As a responsible government we have to address the root cause of crime and introduce comprehensive and holistic solutions that can lead to sustainable results. I want to mention a few of the initiatives we are currently involved in:

  • We are conducting an analysis of the factors and conditions that lead to an increase in crime.
  • Together the SAPS and the JMPD are drawing up "safe design and management" guidelines to support crime prevention through better urban design.
  • We are busy with the design and implementation of a lighting master plan for the inner city and transport nodes.
  • We are continuing with our skills development and diversion programmes for offenders and youth at risk.
  • We are reducing the levels of priority crimes with a specific focus on those that adversely affect business and tourism through focused surveillance technology.
  • We are stepping up our crime prevention efforts with special attention to the sale of alcohol, drug manufacturing and distribution and firearm control.
  • We are increasing the visibility of JMPD officers and improving response times.
  • JMPD will train and employ 500 new officers every year and by the year 2010 the total figure would have increased to 4 000 officers.
  • These are some of the initiatives that the City is taking but improved results cannot be achieved without the active participation of communities. I therefore call on the people of Johannesburg to stand side by side and fight the menace of crime as one.

    Everyone of us can make a valuable contribution by participating in Community Police Forums, by complying with the law and the City's by-laws as well as by exacting enormous pressure on criminals, syndicates and organised crime.

    It is unfortunate that people who complain about so-called "big crimes" such as robbery or murder often have no compunction to commit "small crimes" such as traffic offences, illegal dumping, engage in acts that lead to pollution and some even fail to pay rates and taxes.

    I urge you to observe the speed limit, pay your traffic fines, do not dump your rubbish on open sites, and pay for the consumption of services such as water and electricity. Repent and serve the community.

    Emergency Management Services

    We have set ourselves a clear objective to develop and maintain a world class disaster management and emergency response service that will function at a 100% state of readiness. We are all aware of the fact that such an operation is a key element of our preparations for 2010 FIFA World Cup and we are confident that we will meet all the stringent requirements laid down.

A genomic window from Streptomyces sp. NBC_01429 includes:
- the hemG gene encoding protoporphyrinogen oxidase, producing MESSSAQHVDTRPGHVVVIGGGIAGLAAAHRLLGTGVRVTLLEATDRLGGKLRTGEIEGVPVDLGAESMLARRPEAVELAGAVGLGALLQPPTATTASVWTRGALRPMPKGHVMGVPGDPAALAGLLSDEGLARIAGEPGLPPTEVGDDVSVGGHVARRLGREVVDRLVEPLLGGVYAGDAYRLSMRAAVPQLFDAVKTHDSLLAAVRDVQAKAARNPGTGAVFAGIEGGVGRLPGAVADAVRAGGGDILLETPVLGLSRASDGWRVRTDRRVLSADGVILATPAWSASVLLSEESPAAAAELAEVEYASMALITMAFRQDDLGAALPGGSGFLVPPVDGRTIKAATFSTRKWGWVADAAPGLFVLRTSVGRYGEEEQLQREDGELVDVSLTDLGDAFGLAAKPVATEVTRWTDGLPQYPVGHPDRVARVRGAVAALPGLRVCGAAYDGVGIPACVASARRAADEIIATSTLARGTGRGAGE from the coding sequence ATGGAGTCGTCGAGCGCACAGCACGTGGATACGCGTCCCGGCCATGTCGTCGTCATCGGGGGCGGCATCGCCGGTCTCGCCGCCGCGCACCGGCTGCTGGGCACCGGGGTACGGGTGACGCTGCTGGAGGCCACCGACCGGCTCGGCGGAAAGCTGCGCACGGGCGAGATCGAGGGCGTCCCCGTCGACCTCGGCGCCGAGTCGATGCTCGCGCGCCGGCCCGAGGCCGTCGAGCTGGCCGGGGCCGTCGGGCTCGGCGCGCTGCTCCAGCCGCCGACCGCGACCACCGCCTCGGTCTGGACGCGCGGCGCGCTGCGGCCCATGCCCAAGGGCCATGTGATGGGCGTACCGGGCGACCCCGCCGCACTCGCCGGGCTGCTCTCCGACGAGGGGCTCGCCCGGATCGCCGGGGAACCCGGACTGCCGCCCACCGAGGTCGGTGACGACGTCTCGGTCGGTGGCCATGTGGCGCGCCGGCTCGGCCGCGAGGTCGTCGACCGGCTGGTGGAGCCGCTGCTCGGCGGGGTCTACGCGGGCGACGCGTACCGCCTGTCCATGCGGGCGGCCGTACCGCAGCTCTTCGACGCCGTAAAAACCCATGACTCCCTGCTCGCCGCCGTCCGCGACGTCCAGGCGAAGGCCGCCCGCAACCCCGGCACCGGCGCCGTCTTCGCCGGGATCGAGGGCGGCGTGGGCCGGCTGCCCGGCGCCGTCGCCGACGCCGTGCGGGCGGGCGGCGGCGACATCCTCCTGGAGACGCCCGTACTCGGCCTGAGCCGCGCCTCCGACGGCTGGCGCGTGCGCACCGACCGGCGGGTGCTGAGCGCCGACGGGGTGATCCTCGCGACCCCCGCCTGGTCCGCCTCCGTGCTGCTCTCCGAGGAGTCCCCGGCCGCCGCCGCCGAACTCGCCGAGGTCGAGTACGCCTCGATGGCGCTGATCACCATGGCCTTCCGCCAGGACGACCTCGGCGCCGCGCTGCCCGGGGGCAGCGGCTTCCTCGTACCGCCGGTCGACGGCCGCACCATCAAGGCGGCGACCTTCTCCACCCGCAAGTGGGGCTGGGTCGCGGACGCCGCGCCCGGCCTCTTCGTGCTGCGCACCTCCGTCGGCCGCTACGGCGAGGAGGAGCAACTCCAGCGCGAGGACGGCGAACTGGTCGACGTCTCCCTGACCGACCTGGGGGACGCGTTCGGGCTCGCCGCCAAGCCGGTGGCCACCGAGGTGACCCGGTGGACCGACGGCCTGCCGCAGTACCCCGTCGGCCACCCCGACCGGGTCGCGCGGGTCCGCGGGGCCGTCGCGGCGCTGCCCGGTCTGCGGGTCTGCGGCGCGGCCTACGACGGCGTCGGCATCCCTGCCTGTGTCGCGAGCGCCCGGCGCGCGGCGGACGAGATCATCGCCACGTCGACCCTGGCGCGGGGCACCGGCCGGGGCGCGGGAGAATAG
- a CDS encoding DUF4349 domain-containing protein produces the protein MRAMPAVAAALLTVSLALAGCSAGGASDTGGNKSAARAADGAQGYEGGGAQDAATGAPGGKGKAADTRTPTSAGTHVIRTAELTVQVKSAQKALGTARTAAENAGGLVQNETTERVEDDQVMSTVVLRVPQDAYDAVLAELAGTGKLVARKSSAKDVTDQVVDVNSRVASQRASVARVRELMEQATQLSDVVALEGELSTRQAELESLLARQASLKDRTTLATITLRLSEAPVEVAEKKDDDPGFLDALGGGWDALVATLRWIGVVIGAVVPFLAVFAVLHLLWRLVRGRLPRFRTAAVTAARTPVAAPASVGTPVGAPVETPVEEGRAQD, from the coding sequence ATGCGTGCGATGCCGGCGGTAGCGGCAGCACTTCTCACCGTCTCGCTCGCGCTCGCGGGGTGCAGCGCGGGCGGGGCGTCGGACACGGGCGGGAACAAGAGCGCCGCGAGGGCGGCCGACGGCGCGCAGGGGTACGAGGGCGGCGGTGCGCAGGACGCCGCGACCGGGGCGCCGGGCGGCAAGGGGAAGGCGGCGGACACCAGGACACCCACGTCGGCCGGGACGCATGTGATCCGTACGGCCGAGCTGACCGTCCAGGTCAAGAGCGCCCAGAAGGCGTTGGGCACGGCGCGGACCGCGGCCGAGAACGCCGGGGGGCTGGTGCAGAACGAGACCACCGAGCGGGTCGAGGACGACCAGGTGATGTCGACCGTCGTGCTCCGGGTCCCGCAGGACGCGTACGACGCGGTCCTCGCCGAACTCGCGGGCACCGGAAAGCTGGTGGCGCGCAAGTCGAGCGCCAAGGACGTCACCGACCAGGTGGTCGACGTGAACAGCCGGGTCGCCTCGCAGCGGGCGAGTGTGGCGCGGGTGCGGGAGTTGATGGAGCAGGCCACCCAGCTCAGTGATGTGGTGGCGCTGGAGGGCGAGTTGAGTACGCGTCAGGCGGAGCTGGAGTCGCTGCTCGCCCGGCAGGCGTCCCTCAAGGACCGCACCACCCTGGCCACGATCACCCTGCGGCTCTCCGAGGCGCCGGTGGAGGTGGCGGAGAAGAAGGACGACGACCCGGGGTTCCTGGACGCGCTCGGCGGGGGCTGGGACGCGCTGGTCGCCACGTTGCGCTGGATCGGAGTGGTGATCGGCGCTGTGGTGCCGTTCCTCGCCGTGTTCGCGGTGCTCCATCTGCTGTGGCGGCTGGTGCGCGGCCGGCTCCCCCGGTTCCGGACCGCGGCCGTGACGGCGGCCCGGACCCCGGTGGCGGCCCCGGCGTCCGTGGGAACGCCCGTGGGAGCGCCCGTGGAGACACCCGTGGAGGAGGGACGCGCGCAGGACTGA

In the past year we completed a comprehensive review of the City's Disaster Management Plan and started with the construction of the new Disaster Management Centre. This process will be completed in the 2007/2008 financial year.

    The Diepsloot community will have a fully equipped fire station this financial year. An additional 250 Fire Fighting Emergency Medical Technicians (FF/EMT) will be appointed to strengthen the emergency preparedness capacity.

    Community programmes will have a community emergency response teams. These are ward-based structures that provide a resource of accident prevention, creating safe homes as well as forming a disaster management volunteer base.

    We remain aware that there are ever lurking dangers in this City. These dangers range from floods and drownings in summer to fires especially in winter. In addition, car accidents and buildings that do not meet basic safety requirements constitute the numerous challenges. In an ongoing manner, we are striving to ensure greater cooperation and integration amongst the various players.

    Development Planning and Urban Management

    In the past few years we have had considerable successes regarding our urban regeneration and renewal projects. The following briefly captures the situation:

    • Progress recorded in the Constitution Hill, Newtown, and Randburg, as well as some work done along Rocky and Raleigh Streets in Yeoville.
    • The Johannesburg Development Agency will focus attention in this coming year on the Greater Ellis Park precinct including the Bertrams and the Greater Nasrec area.
    • On 5 May 2007 the City will host an Inner City Summit. This will focus mainly on urban renewal and inner city regeneration. I am confident that out of this initiative the City's strategy and approach will be further enriched.

    In Soweto the impact of our urban renewal projects are palpable and visible. These range from the Johannesburg Development Agency led projects such as the Kliptown Walter Sisulu Square of Dedication and Housing, the Bara Taxi and Bus Facility, the tarring of all the roads in Soweto, the Soweto Empowerment Zone, the R1-billion Orlando Ekhaya and others.

    In the coming financial year we will start to implement and manage five-year development programmes for Greater Ivory Park, Orange Farm, and Diepsloot. All of these are areas, which require significant attention in terms of both service provisions and economic development.